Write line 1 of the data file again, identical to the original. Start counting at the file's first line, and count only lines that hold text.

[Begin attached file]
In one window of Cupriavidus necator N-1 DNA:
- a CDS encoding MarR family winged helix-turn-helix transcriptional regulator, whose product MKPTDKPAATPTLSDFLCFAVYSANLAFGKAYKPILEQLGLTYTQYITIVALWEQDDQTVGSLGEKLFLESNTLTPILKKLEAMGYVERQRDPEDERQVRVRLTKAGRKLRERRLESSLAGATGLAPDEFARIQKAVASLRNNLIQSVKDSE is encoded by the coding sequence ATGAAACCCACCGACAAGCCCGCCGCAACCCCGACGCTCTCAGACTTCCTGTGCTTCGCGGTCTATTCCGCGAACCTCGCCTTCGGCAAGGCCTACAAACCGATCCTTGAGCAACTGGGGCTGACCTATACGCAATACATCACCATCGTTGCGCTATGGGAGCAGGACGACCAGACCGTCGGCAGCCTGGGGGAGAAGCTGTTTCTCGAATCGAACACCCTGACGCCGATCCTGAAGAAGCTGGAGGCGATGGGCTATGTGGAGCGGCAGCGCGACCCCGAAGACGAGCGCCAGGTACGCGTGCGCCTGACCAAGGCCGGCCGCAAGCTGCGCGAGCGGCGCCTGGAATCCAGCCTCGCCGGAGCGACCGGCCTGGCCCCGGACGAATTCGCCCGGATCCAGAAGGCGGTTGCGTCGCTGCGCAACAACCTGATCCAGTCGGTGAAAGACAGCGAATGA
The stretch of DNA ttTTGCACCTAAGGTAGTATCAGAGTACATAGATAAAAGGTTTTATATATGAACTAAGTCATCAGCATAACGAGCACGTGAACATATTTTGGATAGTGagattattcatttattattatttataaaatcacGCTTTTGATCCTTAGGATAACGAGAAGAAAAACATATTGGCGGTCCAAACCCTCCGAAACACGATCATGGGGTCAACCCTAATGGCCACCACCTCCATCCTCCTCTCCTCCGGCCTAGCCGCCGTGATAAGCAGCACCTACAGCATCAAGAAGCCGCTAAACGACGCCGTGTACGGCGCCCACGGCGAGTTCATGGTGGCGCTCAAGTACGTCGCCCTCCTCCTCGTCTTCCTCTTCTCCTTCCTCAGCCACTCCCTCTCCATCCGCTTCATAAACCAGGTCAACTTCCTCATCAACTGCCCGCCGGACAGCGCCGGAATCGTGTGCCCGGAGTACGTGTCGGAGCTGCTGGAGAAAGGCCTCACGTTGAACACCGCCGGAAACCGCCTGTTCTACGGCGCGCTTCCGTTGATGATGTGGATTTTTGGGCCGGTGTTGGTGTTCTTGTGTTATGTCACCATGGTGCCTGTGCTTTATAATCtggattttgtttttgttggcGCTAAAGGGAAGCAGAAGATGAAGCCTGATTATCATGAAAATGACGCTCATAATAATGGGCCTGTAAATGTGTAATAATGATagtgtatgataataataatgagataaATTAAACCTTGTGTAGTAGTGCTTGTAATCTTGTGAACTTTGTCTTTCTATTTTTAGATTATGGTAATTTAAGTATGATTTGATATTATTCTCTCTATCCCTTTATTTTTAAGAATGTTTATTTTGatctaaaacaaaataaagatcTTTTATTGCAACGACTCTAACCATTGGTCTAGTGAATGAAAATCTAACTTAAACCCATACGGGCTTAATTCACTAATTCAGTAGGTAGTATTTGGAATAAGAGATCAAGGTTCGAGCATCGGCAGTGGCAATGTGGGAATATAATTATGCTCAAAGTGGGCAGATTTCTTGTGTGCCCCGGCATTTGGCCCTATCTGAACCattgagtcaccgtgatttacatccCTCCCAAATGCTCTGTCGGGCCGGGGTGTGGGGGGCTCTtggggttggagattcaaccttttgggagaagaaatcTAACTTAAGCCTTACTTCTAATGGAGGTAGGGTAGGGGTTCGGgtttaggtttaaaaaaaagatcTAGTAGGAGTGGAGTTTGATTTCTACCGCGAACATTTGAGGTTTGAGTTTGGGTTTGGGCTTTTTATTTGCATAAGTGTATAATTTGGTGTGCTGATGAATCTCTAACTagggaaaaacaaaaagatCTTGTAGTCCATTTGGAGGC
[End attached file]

In one window of Cupriavidus necator N-1 DNA: